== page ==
Please invest in Our Daily Planet today, by making a one time or monthly contribution.
We do not charge our readers a subscription fee for our content. We want to continue to grow our readership, particularly among millennials and public servants. Voluntary contributions from readers will help us employ interns and freelance journalists, expand our content, and reach a larger audience.
Despite a century of knowledge on the dangers of lead poisoning, dozens of studies showing the impacts of lead on children’s development, and high-profile humanitarian disasters like the 2014 Flint Water Crisis, millions of Americans are still being exposed to lead in their drinking water. What’s worse: new studies show that these pipes are depositing more lead into the water than the EPA’s monitoring suggests.
Why This Matters: According to a study from Healthy Babies Bright Futures, approximately 80% of U.S. households have some level of lead in their drinking water, and 40% have levels above the American Academy of Pediatrics (AAP) recommended limit. Lead is one of the most enduring public health hazards as there is no “safe” threshold for exposure, and as long as it has existed, it has disproportionately impacted Black communities.
A 2019 study published in the International Journal of Environmental Research and Public Health, found that Black children living in poverty were twice as likely to have elevated levels of lead in their blood than poor white and Hispanic children.
Lead exposure in early development has been linked to lowered IQ and academic performance, attention deficit disorder, and other behavioral issues.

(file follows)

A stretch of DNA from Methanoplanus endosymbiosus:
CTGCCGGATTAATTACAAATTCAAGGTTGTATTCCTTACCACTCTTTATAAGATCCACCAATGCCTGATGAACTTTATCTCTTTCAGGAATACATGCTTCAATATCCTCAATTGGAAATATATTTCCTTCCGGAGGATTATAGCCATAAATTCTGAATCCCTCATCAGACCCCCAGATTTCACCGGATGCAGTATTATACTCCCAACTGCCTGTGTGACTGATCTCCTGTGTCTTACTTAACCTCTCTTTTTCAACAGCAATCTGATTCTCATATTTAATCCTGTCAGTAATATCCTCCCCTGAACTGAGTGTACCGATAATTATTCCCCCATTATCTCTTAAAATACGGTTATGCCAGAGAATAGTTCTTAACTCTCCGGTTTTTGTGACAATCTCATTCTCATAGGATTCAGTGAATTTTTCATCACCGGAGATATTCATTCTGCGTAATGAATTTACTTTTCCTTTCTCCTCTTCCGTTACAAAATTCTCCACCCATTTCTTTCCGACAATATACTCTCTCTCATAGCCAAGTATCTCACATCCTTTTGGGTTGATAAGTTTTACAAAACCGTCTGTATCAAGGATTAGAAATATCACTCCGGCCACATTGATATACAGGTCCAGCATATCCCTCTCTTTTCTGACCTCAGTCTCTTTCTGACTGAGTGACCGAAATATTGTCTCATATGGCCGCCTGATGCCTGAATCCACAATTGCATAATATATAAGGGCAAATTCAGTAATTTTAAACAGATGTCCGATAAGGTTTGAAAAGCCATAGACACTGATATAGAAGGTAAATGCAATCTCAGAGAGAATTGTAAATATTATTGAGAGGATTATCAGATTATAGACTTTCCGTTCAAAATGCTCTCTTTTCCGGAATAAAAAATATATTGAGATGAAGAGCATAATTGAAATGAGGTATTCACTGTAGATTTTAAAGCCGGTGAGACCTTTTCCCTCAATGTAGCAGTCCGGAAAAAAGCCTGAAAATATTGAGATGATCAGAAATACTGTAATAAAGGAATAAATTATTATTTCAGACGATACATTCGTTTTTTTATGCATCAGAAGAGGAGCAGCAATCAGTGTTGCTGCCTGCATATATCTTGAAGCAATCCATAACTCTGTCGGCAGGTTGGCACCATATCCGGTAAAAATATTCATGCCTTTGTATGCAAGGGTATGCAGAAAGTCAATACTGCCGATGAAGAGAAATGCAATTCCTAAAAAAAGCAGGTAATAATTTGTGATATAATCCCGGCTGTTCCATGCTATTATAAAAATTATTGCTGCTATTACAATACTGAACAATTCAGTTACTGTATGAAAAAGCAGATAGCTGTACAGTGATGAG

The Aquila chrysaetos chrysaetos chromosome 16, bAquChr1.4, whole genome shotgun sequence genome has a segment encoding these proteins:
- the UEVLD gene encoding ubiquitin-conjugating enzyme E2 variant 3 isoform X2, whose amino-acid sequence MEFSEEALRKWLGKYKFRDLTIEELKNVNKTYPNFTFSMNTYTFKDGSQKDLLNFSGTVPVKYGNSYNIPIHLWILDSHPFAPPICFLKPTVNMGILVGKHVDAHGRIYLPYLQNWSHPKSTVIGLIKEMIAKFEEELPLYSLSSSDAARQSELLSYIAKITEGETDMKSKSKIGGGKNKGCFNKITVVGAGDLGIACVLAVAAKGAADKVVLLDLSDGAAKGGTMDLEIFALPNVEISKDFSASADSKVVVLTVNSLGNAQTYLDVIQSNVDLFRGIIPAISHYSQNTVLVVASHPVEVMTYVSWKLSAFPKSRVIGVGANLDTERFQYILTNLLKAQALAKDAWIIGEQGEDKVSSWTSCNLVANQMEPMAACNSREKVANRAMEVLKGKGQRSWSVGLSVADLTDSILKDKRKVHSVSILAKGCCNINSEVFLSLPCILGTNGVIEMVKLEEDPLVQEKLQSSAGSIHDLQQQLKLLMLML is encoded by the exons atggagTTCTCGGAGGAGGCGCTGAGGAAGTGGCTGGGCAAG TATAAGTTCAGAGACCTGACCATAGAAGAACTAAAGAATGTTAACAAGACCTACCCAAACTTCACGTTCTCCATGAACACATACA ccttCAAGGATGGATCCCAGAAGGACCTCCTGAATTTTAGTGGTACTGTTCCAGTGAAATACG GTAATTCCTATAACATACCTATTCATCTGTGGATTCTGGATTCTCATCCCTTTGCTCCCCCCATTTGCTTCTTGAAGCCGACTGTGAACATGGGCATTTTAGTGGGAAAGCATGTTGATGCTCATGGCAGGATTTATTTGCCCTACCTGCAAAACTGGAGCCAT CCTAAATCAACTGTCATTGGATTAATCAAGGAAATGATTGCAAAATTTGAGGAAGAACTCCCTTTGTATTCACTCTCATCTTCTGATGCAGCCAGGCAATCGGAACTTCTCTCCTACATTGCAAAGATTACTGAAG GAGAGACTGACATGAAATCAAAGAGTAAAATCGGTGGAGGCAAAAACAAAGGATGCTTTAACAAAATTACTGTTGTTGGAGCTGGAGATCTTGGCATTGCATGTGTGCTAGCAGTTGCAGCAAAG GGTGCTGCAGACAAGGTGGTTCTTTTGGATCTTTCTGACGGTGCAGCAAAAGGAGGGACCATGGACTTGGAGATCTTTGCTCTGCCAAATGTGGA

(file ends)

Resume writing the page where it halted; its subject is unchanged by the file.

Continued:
Knowing all of this, how is lead piping still a thing?
The Short Answer: Extensive lead piping that was laid before the federal ban can be expensive to replace. For example, in Chicago, replacing 400,000 lead service lines will cost the city $8.5 billion, money that Chicago doesn’t have.
The Long Answer: In the early 1900s, the lead industry launched a full-scale attack, convincing plumbers’ unions, architects, and federal officials that lead was essential.
Richard Rabin a leading anti-lead advocate, explains that the legacy of this campaign can be found, very literally, running through the veins of every major American city. The Lead Industries Association (LIA) succeeded at building lead standards directly into legislation.
“It must be remembered the adoption of laws … is slow work, but once adopted, make a relatively permanent requirement of lead … In many cities, we have successfully opposed ordinance or regulation revisions which would have reduced or eliminated the use of lead.” – Secretary of LIA, 1938
David Rosner, co-author of the 2014 book Lead Wars, explained that LIAscapegoated Black parents for “allowing” their children to eat lead paint and argued that lead poisoning in Black and Puerto Rican communities was simply a matter of “educating the parents.”
What’s the EPA doing about it?
Since the 1986 ban, the EPA has taken charge of monitoring lead levels in water, but recent studies have shown that its policy has been at best, subpar and at worst, deadly.